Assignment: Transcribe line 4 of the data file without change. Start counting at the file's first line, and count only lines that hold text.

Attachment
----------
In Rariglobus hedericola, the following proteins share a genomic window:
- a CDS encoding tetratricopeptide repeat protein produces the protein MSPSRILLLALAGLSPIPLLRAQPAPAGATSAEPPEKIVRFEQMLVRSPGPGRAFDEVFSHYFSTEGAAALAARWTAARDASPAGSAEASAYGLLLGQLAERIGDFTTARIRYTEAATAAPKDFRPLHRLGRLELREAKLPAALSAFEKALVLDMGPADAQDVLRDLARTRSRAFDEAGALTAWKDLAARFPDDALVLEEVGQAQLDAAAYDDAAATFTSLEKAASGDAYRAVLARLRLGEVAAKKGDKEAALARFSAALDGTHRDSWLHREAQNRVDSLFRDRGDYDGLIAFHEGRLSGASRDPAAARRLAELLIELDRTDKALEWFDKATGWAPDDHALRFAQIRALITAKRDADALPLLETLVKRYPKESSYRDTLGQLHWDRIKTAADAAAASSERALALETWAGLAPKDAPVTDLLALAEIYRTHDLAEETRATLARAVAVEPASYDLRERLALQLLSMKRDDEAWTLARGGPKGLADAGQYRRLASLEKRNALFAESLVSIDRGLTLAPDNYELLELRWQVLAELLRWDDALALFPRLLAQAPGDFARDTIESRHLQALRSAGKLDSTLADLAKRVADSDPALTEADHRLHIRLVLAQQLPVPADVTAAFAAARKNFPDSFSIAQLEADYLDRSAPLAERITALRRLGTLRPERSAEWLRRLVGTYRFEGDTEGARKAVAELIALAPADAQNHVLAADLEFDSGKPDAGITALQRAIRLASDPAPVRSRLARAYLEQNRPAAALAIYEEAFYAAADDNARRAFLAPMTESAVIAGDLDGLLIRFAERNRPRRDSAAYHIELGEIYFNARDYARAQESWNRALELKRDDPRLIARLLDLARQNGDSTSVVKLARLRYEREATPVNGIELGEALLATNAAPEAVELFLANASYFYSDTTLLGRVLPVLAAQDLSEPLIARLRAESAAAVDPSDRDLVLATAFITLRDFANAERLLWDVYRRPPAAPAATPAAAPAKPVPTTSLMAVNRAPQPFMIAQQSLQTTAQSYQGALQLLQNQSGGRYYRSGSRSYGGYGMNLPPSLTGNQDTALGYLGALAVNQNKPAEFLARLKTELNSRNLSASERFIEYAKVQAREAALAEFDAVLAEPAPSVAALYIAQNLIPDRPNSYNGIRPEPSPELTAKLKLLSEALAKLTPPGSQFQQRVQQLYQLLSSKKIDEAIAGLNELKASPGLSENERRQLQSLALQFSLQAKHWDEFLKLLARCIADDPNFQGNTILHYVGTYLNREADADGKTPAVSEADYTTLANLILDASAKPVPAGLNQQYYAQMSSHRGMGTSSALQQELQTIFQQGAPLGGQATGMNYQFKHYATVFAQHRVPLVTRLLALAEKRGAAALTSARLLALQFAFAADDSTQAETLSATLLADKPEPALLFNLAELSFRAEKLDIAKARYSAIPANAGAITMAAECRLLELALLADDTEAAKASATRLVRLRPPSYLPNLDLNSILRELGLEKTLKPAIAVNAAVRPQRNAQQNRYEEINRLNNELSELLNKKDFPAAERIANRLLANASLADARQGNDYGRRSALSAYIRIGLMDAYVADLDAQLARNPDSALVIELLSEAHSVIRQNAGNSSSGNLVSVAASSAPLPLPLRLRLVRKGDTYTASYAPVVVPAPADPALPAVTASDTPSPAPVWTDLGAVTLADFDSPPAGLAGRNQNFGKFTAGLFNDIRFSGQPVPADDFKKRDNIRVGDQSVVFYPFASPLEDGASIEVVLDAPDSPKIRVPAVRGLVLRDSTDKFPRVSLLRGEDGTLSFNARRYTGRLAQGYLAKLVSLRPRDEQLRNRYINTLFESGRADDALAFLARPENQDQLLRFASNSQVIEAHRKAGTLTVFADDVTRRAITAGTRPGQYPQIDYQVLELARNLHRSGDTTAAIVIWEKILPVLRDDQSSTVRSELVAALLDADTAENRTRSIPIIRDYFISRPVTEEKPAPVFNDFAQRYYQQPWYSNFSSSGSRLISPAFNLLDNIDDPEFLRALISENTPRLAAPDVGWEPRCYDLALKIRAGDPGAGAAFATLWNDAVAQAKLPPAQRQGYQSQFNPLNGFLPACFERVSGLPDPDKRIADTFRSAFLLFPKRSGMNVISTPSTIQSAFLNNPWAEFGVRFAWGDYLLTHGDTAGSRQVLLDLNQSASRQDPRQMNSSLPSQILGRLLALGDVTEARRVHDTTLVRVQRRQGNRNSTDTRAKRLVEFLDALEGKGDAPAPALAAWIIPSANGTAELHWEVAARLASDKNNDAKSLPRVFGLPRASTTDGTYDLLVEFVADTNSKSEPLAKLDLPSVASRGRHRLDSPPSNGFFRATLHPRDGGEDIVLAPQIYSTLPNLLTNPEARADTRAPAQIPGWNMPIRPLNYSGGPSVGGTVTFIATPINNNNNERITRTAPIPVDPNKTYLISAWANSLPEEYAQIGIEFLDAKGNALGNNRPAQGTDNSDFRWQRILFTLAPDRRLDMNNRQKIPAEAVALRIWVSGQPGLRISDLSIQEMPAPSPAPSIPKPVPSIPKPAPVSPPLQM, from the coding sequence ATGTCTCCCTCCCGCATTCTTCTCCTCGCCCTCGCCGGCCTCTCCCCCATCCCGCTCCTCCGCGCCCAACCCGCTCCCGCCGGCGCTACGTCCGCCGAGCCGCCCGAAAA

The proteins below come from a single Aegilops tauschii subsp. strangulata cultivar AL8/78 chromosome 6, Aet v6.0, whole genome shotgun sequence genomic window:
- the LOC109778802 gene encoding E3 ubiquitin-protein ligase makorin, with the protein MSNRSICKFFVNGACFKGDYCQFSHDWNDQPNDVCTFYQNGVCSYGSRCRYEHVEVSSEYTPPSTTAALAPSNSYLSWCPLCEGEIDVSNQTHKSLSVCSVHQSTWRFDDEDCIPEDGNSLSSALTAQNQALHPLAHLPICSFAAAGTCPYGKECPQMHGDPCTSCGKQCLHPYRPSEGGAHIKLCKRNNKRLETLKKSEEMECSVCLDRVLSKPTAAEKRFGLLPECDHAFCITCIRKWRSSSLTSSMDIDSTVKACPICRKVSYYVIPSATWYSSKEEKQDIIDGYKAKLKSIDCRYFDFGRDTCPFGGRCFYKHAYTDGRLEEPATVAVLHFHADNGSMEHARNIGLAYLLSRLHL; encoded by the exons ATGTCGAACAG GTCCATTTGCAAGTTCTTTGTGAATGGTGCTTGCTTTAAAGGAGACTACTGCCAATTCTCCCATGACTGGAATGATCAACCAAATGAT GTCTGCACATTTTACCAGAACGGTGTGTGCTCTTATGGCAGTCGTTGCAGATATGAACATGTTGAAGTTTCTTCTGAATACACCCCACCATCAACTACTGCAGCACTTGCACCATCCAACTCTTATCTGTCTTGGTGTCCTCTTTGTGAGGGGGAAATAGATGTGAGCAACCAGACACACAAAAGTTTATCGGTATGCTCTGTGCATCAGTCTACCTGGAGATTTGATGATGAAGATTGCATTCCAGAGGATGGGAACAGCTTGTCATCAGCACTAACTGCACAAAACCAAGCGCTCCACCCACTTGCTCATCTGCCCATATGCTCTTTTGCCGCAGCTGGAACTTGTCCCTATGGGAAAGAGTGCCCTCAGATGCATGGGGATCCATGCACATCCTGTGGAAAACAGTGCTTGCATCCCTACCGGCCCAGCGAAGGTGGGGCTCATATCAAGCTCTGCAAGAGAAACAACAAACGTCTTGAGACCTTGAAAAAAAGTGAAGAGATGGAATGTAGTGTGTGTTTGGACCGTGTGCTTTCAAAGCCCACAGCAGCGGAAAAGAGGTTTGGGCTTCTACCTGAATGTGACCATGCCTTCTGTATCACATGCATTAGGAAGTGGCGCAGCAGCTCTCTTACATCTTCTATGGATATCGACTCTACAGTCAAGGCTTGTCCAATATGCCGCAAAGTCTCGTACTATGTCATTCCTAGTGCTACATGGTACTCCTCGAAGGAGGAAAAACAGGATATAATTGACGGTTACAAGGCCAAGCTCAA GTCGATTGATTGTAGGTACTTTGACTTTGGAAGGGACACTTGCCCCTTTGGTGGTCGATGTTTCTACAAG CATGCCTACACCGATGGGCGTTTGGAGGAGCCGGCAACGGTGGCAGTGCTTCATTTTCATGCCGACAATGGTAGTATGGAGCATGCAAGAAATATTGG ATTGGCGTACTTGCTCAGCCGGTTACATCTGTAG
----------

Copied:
- the LOC109778802 gene encoding E3 ubiquitin-protein ligase makorin, with the protein MSNRSICKFFVNGACFKGDYCQFSHDWNDQPNDVCTFYQNGVCSYGSRCRYEHVEVSSEYTPPSTTAALAPSNSYLSWCPLCEGEIDVSNQTHKSLSVCSVHQSTWRFDDEDCIPEDGNSLSSALTAQNQALHPLAHLPICSFAAAGTCPYGKECPQMHGDPCTSCGKQCLHPYRPSEGGAHIKLCKRNNKRLETLKKSEEMECSVCLDRVLSKPTAAEKRFGLLPECDHAFCITCIRKWRSSSLTSSMDIDSTVKACPICRKVSYYVIPSATWYSSKEEKQDIIDGYKAKLKSIDCRYFDFGRDTCPFGGRCFYKHAYTDGRLEEPATVAVLHFHADNGSMEHARNIGLAYLLSRLHL; encoded by the exons ATGTCGAACAG GTCCATTTGCAAGTTCTTTGTGAATGGTGCTTGCTTTAAAGGAGACTACTGCCAATTCTCCCATGACTGGAATGATCAACCAAATGAT GTCTGCACATTTTACCAGAACGGTGTGTGCTCTTATGGCAGTCGTTGCAGATATGAACATGTTGAAGTTTCTTCTGAATACACCCCACCATCAACTACTGCAGCACTTGCACCATCCAACTCTTATCTGTCTTGGTGTCCTCTTTGTGAGGGGGAAATAGATGTGAGCAACCAGACACACAAAAGTTTATCGGTATGCTCTGTGCATCAGTCTACCTGGAGATTTGATGATGAAGATTGCATTCCAGAGGATGGGAACAGCTTGTCATCAGCACTAACTGCACAAAACCAAGCGCTCCACCCACTTGCTCATCTGCCCATATGCTCTTTTGCCGCAGCTGGAACTTGTCCCTATGGGAAAGAGTGCCCTCAGATGCATGGGGATCCATGCACATCCTGTGGAAAACAGTGCTTGCATCCCTACCGGCCCAGCGAAGGTGGGGCTCATATCAAGCTCTGCAAGAGAAACAACAAACGTCTTGAGACCTTGAAAAAAAGTGAAGAGATGGAATGTAGTGTGTGTTTGGACCGTGTGCTTTCAAAGCCCACAGCAGCGGAAAAGAGGTTTGGGCTTCTACCTGAATGTGACCATGCCTTCTGTATCACATGCATTAGGAAGTGGCGCAGCAGCTCTCTTACATCTTCTATGGATATCGACTCTACAGTCAAGGCTTGTCCAATATGCCGCAAAGTCTCGTACTATGTCATTCCTAGTGCTACATGGTACTCCTCGAAGGAGGAAAAACAGGATATAATTGACGGTTACAAGGCCAAGCTCAA GTCGATTGATTGTAGGTACTTTGACTTTGGAAGGGACACTTGCCCCTTTGGTGGTCGATGTTTCTACAAG CATGCCTACACCGATGGGCGTTTGGAGGAGCCGGCAACGGTGGCAGTGCTTCATTTTCATGCCGACAATGGTAGTATGGAGCATGCAAGAAATATTGG ATTGGCGTACTTGCTCAGCCGGTTACATCTGTAG